Review Blog

Nov 01 2012

Monsieur Albert rides to glory by Peter Smith

cover image

Ill. by Bob Graham. Allen and Unwin, 2012. ISBN 978
(Ages 4+) Highly recommended. Picture book. Humour. Cycling. When Monsieur Albert hears about the cycling competition, he dons his cycle clips, makes himself neat and takes his bike downstairs from his little apartment, to the Parisian street below. He joins the other racers, one of whom, Francois, the clear favourite to win the race to Nice, is surrounded by adoring female fans. Mild derision comes from his lips as Albert fronts up.
Told in rhyming stanzas, the humour of the situation will not be lost on the readers. Monsieur Albert is sixty. He has none of the sporty clothes or flash bicycles of his competitors, he has taken along his bread and wine to eat along the way, he takes time during the race to wave to his friends, and stops to eat his bread when he feels the need for a rest. Once in the mountains, the going becomes much tougher and despite Monsieur Albert's cramp and aching legs, he struggles on. Ahead a small snowball comes tumbling down, getting bigger as it rolls, eventually rolling across the road taking all the cyclists with it, except for Monsieur Albert who is a little further behind the main group.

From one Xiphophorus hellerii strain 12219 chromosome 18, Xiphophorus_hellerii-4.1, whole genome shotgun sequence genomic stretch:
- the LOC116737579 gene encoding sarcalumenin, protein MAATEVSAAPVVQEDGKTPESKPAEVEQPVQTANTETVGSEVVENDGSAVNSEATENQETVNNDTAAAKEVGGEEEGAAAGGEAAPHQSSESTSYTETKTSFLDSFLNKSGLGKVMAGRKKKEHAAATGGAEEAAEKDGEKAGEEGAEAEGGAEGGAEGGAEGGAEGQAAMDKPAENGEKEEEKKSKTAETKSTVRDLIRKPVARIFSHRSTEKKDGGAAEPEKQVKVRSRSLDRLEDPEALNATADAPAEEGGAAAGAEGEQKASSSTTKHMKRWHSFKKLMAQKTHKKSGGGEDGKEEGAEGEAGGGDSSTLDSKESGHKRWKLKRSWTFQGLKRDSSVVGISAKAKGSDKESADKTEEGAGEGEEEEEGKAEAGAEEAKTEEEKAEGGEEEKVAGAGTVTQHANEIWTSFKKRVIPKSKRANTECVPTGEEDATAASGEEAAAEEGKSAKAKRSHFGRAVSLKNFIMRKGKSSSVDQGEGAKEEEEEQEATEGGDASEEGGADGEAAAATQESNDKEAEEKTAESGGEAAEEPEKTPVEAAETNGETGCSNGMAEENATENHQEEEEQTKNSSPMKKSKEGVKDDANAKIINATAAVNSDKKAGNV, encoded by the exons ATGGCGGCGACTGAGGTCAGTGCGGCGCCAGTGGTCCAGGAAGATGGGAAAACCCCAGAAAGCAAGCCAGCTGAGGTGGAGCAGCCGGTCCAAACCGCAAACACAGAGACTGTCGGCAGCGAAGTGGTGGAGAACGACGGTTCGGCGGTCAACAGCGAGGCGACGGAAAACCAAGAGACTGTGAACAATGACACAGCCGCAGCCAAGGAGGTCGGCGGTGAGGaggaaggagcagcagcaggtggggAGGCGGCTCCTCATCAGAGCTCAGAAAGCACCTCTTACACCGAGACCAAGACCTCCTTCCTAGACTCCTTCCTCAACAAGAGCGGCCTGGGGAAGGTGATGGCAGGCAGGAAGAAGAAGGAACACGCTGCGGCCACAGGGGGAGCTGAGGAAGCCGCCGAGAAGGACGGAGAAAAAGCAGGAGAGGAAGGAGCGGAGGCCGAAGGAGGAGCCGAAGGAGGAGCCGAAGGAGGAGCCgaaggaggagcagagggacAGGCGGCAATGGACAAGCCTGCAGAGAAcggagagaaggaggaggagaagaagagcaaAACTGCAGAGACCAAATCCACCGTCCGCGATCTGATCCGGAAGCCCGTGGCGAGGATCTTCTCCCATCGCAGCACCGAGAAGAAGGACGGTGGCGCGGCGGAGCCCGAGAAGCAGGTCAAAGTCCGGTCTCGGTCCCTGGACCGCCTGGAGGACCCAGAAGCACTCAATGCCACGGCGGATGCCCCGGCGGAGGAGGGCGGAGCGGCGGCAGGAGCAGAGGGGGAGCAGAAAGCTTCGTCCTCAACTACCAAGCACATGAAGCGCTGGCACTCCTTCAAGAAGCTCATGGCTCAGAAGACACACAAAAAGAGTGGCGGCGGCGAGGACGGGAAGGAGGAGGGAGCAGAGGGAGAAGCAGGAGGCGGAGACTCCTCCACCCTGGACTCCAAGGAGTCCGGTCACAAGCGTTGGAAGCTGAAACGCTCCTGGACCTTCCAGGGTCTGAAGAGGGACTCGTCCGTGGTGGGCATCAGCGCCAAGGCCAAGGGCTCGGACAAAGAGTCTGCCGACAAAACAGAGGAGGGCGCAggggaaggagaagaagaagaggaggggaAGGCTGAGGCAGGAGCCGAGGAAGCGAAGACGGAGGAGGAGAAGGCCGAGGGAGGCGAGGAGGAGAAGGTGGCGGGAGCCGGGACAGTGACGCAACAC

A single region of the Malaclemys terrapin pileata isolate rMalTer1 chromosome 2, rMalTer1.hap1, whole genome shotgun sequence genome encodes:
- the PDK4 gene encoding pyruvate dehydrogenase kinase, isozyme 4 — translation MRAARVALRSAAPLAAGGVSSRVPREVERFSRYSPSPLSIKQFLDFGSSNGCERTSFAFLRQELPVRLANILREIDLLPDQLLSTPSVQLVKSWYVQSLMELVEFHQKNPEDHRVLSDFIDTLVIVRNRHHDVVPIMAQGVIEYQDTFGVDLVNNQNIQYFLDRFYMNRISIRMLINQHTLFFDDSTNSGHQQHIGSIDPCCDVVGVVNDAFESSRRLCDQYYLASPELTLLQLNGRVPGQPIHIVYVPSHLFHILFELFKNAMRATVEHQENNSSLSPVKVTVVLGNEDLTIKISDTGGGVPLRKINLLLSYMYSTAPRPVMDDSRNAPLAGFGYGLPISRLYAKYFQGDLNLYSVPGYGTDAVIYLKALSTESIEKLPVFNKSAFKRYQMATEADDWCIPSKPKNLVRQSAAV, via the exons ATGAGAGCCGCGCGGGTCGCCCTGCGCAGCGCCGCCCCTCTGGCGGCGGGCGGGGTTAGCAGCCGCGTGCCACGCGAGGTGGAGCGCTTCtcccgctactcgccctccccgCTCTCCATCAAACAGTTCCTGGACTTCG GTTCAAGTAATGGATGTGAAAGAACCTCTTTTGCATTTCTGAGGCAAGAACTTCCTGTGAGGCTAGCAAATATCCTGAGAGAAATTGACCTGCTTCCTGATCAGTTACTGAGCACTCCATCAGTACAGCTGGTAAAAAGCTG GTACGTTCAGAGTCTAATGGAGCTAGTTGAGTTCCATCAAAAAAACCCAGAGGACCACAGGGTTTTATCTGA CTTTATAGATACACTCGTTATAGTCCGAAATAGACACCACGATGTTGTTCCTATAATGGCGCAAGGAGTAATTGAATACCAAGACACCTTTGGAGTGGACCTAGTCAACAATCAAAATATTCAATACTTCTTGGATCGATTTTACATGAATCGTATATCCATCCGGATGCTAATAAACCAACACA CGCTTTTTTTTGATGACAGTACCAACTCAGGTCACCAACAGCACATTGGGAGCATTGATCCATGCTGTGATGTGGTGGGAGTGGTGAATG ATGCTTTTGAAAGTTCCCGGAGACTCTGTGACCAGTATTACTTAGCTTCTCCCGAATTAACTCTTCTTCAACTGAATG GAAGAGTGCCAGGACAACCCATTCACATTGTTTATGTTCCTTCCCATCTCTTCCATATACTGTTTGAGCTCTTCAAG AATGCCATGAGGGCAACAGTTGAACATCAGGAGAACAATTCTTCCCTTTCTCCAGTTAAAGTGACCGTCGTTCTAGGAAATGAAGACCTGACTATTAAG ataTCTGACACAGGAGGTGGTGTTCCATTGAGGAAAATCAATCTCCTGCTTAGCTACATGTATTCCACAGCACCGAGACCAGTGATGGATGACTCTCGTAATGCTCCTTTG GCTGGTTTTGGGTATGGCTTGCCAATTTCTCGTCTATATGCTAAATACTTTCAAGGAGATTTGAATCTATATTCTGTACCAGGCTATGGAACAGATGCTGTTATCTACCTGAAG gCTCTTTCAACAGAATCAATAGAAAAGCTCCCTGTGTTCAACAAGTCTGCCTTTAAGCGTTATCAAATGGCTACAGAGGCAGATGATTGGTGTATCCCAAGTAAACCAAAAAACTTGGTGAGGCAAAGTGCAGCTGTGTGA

Just like the speed skater, Australian Steven Bradbury winning gold in the 2002 Olympics, Monsieur Albert wins the day as the others fall into the sea.
Akin to the fable of the tortoise and the hare, children will delight in Monsieur Albert's exploits, his perseverance and his courage as they follow his ride in both the text and the illustrations. Bob Graham's soft gentle drawings wrap themselves round the stanzas, perfectly encapsulating the ride to Nice. All sorts of details shine out from the pages, making it recognisably France and paralleling the fervour which follows cycling races the world over while the poem makes a few pertinent comments about racing which may be a point of discussion in the classroom.
Fran Knight

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